• What are the Inheritance Rights of Children Conceived Posthumously?
  • December 1, 2011 | Author: Carole Bass
  • Law Firm: SNR Denton - New York Office
  • Earlier this month the U.S. Supreme Court agreed to decide whether twins conceived through in vitro fertilization after the death of their biological father are entitled to collect Social Security survivor benefits. In its Petition for Certiorari the Social Security Administration reported receiving more than 100 applications for survivor benefits for children conceived posthumously.

    In Astrue v. Capato the Supreme Court will tackle an issue of increasing relevance in today's technological world - an issue that first surfaced long after the enactment of the Social Security Act (the "Act"). The case involves twins conceived a year after their father's death from esophageal cancer. Following his diagnosis, Robert Capato, like many young cancer patients facing treatment that might render them infertile, chose to preserve his fertility by banking his sperm. A year after his death his wife used the frozen sperm to become pregnant. She ultimately gave birth to twins.

    The government contends that the Capato twins are not entitled to social security survivor benefits because they are not considered Mr. Capato's children under applicable Florida intestacy law (which governs inheritance in the absence of a Will). The Third Circuit disagreed, finding that such a determination was unnecessary where the children were the undisputed biological children of Mr. Capato.1 Because this conflicts with the recent holding of the Fourth Circuit in Schafer v. Astrue,2 certiorari was sought.3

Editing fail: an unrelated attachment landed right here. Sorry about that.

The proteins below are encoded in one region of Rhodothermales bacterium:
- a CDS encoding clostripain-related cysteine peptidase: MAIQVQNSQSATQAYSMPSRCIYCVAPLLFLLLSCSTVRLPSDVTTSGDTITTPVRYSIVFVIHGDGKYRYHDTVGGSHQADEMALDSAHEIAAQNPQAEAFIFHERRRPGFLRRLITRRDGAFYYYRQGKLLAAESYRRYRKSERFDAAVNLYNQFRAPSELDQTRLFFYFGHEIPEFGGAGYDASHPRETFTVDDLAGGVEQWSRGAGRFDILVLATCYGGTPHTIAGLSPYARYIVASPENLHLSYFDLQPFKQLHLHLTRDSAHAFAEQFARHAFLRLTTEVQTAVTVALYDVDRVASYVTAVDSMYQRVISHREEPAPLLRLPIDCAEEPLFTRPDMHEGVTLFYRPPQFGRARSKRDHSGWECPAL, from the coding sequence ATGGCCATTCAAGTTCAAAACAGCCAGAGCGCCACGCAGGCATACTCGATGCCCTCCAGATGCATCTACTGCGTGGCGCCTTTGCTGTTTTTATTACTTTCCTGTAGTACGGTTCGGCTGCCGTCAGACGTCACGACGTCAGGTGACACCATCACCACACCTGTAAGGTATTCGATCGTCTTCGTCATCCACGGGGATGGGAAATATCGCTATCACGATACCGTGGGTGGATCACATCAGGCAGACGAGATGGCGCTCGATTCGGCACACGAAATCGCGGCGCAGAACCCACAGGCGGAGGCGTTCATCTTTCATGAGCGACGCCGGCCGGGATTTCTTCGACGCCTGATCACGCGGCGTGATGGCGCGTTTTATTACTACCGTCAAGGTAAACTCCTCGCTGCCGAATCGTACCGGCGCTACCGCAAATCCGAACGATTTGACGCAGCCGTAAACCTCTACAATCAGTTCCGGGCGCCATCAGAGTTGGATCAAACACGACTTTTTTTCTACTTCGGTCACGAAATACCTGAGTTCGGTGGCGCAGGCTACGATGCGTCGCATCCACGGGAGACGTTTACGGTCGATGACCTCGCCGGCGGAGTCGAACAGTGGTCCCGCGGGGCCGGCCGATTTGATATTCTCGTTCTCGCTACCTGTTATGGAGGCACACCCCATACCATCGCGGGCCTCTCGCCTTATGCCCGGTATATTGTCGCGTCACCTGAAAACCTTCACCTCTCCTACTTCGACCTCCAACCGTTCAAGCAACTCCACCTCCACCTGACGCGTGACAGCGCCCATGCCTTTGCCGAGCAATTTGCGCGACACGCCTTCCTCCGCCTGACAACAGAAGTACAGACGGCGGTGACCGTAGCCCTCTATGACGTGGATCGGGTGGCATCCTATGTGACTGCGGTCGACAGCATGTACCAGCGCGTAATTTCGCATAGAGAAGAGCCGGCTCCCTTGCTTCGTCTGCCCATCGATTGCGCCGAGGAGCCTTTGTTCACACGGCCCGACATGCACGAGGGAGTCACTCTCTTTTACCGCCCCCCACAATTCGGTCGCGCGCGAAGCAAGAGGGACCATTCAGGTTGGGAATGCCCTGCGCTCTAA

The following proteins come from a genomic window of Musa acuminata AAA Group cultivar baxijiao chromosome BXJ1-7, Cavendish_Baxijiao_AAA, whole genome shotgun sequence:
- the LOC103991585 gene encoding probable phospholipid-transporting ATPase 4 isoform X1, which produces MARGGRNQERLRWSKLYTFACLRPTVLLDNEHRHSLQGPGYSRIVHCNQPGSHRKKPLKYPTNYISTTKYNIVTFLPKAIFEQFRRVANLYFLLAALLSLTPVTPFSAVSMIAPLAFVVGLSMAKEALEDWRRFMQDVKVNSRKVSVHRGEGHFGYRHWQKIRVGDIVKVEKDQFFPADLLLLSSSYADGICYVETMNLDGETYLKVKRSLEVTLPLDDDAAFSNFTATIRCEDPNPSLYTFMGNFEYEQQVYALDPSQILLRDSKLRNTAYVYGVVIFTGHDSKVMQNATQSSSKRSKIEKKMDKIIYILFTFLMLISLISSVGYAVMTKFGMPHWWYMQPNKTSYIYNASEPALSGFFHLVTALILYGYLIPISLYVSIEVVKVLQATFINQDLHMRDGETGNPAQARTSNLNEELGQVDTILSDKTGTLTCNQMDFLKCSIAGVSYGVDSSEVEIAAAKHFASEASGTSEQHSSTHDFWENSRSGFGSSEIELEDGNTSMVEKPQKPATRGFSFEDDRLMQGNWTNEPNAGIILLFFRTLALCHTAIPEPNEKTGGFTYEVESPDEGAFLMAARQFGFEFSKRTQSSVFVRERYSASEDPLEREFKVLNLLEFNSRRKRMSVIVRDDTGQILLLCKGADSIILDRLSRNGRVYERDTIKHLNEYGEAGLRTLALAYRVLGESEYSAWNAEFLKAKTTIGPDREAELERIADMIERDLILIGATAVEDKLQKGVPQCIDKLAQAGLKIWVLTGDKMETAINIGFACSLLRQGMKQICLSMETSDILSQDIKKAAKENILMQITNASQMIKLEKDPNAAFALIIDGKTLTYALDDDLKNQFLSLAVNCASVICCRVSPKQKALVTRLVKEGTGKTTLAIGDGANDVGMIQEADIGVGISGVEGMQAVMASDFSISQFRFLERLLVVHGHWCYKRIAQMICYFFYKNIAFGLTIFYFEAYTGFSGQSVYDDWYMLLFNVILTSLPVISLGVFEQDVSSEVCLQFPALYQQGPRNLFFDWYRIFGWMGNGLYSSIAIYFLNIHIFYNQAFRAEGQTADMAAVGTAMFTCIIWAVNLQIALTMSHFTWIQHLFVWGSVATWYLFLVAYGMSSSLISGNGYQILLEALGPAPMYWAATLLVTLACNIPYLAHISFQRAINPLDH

Section 402(d)(1) of the Act generally provides for the payment of survivor benefits to "every child" of an insured individual. Section 416(e) of the Act then defines "child" as "the child or legally adopted child of an individual" and, under certain conditions, also includes within the definition of "child" the stepchildren or grandchildren of an individual. Section 416(h)(2)(A) of the Act, in turn, provides that in determining whether someone is the "child" of an insured individual the intestacy laws of the state of the insured’s domicile at death is to be applied.4

    The district court in Capato found that state intestacy law was controlling in determining whether the twins were Mr. Capato’s children for purposes of the Act. Finding that Mr. Capato was domiciled in Florida where the twins would not inherit under intestacy, the district court held that the twins were not eligible for social security survivor benefits. However, the Third Circuit disagreed and reversed, finding that the Capato twins were Mr. Capato’s children under Sections 402(d) and 416(e) of the Act based on their undisputed biological relationship, thereby making it unnecessary to consider state intestacy law. The Supreme Court will now decide the issue.5

    The majority of state intestacy laws do not specifically address the rights of posthumously conceived children. Without a doubt, "[d]eveloping reproductive technology has outpaced federal and state laws, which currently do not address directly the legal issues created by posthumous conception."6 Inheritance rights of children conceived posthumously need to be specifically addressed through proper estate planning.


    1 Astrue v. Capato, 631 F.3d 626 (3rd Cir. 2011).
    2 641 F.3d 49 (4th Cir. 2011).
    3 The Eighth Circuit, in Beeler v. Astrue, 651 F.3d 954 (8th Cir. 2011), recently agreed with the Fourth Circuit, thus disagreeing with the Third Circuit’s decision in Capato. The Third Circuit is in agreement with the decision of the Ninth Circuit in Gillett-Netting v. Barnhart, 371 F.3d 593 (9th Cir. 2004).
    4 The Act also lists three other ways (none of which are applicable to posthumously conceived children) in which an individual who does not qualify as a child under Section 416(h)(2)(A) of the Act may be deemed a child for purposes of claiming social security survivor benefits.
    5 The requirement in the Act that the children were dependent or deemed dependent on the insured was not reached.
    6 Gillett-Netting, 371 F.3d at 595.